Figure: 18 Color information viewed from a certain angle (back)

Figure: 19 Color information viewed from a certain angle (back)

A sample of an actual blue background picture is shown in Figure 14. Note that the picture, as displayed on the 3D color monitor, shows itself as a triangular fan shape with its pivoting point on the blue background point. The structure of the dispersed points in the fan is shown in Figure 15. This clearly suggests that the partitions should ideally be placed as shown in Figure 16. As explained earlier, the conventional chromakey technique used partitions (matchboxes) with their edges parallel to the RGB axes, which made it impossible to place partitions in an ideal manner (Figure 17). The result of doing it that way was poor handling of in-between colors.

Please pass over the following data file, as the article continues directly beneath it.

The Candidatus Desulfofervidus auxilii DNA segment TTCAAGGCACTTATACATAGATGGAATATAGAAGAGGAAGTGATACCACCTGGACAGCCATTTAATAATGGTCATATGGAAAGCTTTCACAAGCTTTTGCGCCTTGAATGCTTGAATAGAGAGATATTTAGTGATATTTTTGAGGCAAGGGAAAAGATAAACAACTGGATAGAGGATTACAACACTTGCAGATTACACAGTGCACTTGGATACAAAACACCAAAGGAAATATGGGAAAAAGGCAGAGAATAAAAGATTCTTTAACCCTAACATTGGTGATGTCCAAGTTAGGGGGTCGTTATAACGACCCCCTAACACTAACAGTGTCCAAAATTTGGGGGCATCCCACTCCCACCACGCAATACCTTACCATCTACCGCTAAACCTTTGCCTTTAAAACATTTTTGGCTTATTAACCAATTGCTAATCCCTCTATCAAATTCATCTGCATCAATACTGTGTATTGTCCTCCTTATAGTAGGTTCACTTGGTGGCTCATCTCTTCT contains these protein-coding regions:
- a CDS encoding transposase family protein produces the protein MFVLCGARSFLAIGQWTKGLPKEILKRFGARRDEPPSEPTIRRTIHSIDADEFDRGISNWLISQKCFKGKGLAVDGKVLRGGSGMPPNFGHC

Other approaches have been tried, such as an 8-faced polyhedron or plane-slicing as shown in Figure 18. Though the plane-slicing technique seems to show a better fit, and is employed in the most popular system used today, satisfactory results are rarely obtained.

As a result of such analysis, the 128-faced polyhedron technique was determined to give the best results and was implemented in the proprietary technology used for Primatte. As shown in Figure 19, a partitioning set with many surfaces of different orientation can best be made to fit the varied color dispersion. This results in a better approximation of the complex shape generated by a real-world image. Each apex of the 128-faced polyhedron has a special relative position to each other allowing very fast generation of masks. In the implemented Primatte system, triple 128-faced polyhedrons are used to even better advantage to control blue spills. Primatte is the world's only chromakey system that employs the 128-faced polyhedron approach.